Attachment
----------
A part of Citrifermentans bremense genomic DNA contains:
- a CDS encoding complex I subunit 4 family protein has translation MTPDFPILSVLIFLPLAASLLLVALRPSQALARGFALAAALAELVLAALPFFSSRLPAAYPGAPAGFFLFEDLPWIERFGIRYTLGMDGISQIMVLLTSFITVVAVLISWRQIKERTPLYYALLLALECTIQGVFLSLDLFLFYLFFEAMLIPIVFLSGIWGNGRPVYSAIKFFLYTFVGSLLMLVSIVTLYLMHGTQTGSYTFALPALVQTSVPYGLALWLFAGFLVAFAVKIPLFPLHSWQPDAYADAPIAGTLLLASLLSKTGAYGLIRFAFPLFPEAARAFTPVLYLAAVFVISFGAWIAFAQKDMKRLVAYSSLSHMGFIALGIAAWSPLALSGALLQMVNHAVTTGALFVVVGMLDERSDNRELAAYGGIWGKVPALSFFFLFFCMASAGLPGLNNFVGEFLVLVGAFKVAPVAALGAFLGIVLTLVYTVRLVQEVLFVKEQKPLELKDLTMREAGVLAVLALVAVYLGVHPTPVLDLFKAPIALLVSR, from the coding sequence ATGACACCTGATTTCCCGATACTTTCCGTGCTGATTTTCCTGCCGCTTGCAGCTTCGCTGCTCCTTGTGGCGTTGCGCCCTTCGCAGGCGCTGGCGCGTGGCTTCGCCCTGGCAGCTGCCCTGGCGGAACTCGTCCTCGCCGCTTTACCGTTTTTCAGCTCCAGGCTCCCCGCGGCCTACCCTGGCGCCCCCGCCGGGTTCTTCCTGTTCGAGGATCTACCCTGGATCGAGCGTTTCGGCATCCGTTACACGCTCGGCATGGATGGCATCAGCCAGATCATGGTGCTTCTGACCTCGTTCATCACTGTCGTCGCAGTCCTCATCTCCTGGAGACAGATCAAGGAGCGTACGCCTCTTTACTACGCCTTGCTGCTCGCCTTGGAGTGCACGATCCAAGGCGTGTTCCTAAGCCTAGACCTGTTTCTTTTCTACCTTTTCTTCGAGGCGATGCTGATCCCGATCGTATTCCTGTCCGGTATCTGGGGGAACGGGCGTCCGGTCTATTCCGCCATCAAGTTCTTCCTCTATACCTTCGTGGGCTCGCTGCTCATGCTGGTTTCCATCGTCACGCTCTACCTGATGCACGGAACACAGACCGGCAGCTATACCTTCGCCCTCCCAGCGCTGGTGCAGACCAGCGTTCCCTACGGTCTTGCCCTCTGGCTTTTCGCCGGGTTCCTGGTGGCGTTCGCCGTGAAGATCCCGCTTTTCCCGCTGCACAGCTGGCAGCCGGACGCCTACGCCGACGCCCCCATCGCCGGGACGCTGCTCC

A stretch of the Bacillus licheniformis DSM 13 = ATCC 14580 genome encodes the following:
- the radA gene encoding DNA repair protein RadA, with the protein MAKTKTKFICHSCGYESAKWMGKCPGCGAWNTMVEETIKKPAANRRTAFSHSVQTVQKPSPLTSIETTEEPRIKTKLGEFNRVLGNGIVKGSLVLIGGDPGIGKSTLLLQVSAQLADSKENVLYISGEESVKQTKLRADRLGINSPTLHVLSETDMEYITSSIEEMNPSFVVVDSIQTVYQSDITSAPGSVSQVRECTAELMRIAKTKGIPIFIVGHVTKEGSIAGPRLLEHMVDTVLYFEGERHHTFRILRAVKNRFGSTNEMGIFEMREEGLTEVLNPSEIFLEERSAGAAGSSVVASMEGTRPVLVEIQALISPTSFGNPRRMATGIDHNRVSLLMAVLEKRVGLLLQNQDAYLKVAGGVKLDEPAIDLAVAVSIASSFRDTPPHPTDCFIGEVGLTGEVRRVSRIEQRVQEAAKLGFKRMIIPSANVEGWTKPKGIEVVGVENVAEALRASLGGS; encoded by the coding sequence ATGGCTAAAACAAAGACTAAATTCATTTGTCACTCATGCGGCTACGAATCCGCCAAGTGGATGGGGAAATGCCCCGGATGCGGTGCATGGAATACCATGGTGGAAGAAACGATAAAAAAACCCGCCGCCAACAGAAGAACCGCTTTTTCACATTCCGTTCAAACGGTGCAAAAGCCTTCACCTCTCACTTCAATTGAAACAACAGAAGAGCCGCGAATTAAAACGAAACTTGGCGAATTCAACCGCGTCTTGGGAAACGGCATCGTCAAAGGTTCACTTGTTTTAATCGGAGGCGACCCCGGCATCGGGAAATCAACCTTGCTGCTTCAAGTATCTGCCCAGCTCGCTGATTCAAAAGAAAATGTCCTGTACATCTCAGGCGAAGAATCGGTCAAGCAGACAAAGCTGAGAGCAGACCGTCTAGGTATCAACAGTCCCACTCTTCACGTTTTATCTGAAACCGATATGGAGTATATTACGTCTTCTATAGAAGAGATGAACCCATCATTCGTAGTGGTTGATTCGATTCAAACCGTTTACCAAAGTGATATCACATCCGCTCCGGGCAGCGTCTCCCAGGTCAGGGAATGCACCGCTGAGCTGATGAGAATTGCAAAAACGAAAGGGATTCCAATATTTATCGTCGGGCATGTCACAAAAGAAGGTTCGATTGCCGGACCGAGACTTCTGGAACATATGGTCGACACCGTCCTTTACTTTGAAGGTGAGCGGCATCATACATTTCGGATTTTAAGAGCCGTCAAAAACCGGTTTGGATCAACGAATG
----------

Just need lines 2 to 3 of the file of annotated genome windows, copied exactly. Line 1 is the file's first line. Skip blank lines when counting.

- a CDS encoding complex I subunit 4 family protein has translation MTPDFPILSVLIFLPLAASLLLVALRPSQALARGFALAAALAELVLAALPFFSSRLPAAYPGAPAGFFLFEDLPWIERFGIRYTLGMDGISQIMVLLTSFITVVAVLISWRQIKERTPLYYALLLALECTIQGVFLSLDLFLFYLFFEAMLIPIVFLSGIWGNGRPVYSAIKFFLYTFVGSLLMLVSIVTLYLMHGTQTGSYTFALPALVQTSVPYGLALWLFAGFLVAFAVKIPLFPLHSWQPDAYADAPIAGTLLLASLLSKTGAYGLIRFAFPLFPEAARAFTPVLYLAAVFVISFGAWIAFAQKDMKRLVAYSSLSHMGFIALGIAAWSPLALSGALLQMVNHAVTTGALFVVVGMLDERSDNRELAAYGGIWGKVPALSFFFLFFCMASAGLPGLNNFVGEFLVLVGAFKVAPVAALGAFLGIVLTLVYTVRLVQEVLFVKEQKPLELKDLTMREAGVLAVLALVAVYLGVHPTPVLDLFKAPIALLVSR, from the coding sequence ATGACACCTGATTTCCCGATACTTTCCGTGCTGATTTTCCTGCCGCTTGCAGCTTCGCTGCTCCTTGTGGCGTTGCGCCCTTCGCAGGCGCTGGCGCGTGGCTTCGCCCTGGCAGCTGCCCTGGCGGAACTCGTCCTCGCCGCTTTACCGTTTTTCAGCTCCAGGCTCCCCGCGGCCTACCCTGGCGCCCCCGCCGGGTTCTTCCTGTTCGAGGATCTACCCTGGATCGAGCGTTTCGGCATCCGTTACACGCTCGGCATGGATGGCATCAGCCAGATCATGGTGCTTCTGACCTCGTTCATCACTGTCGTCGCAGTCCTCATCTCCTGGAGACAGATCAAGGAGCGTACGCCTCTTTACTACGCCTTGCTGCTCGCCTTGGAGTGCACGATCCAAGGCGTGTTCCTAAGCCTAGACCTGTTTCTTTTCTACCTTTTCTTCGAGGCGATGCTGATCCCGATCGTATTCCTGTCCGGTATCTGGGGGAACGGGCGTCCGGTCTATTCCGCCATCAAGTTCTTCCTCTATACCTTCGTGGGCTCGCTGCTCATGCTGGTTTCCATCGTCACGCTCTACCTGATGCACGGAACACAGACCGGCAGCTATACCTTCGCCCTCCCAGCGCTGGTGCAGACCAGCGTTCCCTACGGTCTTGCCCTCTGGCTTTTCGCCGGGTTCCTGGTGGCGTTCGCCGTGAAGATCCCGCTTTTCCCGCTGCACAGCTGGCAGCCGGACGCCTACGCCGACGCCCCCATCGCCGGGACGCTGCTCC

A stretch of the Bacillus licheniformis DSM 13 = ATCC 14580 genome encodes the following: